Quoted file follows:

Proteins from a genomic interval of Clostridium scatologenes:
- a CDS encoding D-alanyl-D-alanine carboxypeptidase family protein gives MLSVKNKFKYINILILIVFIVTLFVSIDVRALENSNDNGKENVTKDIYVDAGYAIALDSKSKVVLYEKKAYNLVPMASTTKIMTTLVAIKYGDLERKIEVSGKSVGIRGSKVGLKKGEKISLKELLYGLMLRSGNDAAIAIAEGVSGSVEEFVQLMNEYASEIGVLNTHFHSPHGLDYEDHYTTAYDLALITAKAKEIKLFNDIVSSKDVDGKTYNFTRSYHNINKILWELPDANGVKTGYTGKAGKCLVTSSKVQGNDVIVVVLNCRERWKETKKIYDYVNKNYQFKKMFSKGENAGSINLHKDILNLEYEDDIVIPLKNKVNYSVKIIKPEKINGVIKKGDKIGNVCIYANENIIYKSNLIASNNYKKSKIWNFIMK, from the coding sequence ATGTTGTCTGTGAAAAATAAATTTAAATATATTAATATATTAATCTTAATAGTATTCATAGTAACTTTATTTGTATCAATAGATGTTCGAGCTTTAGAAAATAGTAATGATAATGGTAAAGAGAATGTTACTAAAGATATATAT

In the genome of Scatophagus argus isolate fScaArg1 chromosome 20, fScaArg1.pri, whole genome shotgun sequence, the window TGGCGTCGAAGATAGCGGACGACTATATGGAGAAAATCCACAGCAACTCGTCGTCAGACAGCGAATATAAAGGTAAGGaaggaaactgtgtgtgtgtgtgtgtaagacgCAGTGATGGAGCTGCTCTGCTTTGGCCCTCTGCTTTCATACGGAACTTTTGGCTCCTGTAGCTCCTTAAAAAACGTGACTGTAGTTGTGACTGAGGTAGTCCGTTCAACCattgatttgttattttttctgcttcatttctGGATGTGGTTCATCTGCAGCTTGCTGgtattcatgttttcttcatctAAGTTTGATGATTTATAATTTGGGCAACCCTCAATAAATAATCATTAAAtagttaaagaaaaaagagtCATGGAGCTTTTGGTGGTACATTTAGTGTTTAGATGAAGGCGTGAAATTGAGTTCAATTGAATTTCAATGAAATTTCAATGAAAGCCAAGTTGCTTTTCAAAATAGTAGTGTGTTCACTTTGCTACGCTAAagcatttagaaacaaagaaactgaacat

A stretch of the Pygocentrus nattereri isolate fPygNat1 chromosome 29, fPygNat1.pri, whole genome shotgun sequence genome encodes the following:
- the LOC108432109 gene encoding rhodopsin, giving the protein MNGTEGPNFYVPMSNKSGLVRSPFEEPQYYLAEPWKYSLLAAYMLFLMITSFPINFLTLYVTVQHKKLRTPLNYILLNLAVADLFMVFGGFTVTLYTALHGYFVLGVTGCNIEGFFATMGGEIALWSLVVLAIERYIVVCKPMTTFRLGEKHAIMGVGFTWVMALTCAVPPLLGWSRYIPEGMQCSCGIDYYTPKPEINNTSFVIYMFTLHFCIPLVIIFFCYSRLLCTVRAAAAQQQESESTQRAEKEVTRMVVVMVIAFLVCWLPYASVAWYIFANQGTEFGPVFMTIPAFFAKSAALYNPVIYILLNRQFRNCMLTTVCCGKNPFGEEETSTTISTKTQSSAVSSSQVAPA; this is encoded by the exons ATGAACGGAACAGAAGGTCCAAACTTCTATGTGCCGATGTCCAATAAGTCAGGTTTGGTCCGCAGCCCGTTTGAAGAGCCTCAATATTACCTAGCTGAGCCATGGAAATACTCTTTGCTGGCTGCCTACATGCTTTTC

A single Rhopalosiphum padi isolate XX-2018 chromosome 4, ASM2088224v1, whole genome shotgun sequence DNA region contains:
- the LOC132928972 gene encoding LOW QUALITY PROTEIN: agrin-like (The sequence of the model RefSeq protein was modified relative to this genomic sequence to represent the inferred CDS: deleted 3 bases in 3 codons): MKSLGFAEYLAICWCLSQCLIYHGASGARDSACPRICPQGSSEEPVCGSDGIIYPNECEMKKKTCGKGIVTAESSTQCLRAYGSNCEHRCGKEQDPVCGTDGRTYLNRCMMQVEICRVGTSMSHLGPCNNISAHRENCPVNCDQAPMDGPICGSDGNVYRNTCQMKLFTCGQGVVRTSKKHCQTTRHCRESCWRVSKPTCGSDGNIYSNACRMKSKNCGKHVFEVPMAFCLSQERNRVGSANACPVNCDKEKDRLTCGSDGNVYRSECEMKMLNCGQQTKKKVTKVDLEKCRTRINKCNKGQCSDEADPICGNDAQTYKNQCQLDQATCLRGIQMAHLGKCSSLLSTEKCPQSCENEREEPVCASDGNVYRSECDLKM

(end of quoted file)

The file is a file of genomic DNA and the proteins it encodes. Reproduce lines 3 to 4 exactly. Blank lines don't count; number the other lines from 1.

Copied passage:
In the genome of Scatophagus argus isolate fScaArg1 chromosome 20, fScaArg1.pri, whole genome shotgun sequence, the window TGGCGTCGAAGATAGCGGACGACTATATGGAGAAAATCCACAGCAACTCGTCGTCAGACAGCGAATATAAAGGTAAGGaaggaaactgtgtgtgtgtgtgtgtaagacgCAGTGATGGAGCTGCTCTGCTTTGGCCCTCTGCTTTCATACGGAACTTTTGGCTCCTGTAGCTCCTTAAAAAACGTGACTGTAGTTGTGACTGAGGTAGTCCGTTCAACCattgatttgttattttttctgcttcatttctGGATGTGGTTCATCTGCAGCTTGCTGgtattcatgttttcttcatctAAGTTTGATGATTTATAATTTGGGCAACCCTCAATAAATAATCATTAAAtagttaaagaaaaaagagtCATGGAGCTTTTGGTGGTACATTTAGTGTTTAGATGAAGGCGTGAAATTGAGTTCAATTGAATTTCAATGAAATTTCAATGAAAGCCAAGTTGCTTTTCAAAATAGTAGTGTGTTCACTTTGCTACGCTAAagcatttagaaacaaagaaactgaacat

A stretch of the Pygocentrus nattereri isolate fPygNat1 chromosome 29, fPygNat1.pri, whole genome shotgun sequence genome encodes the following: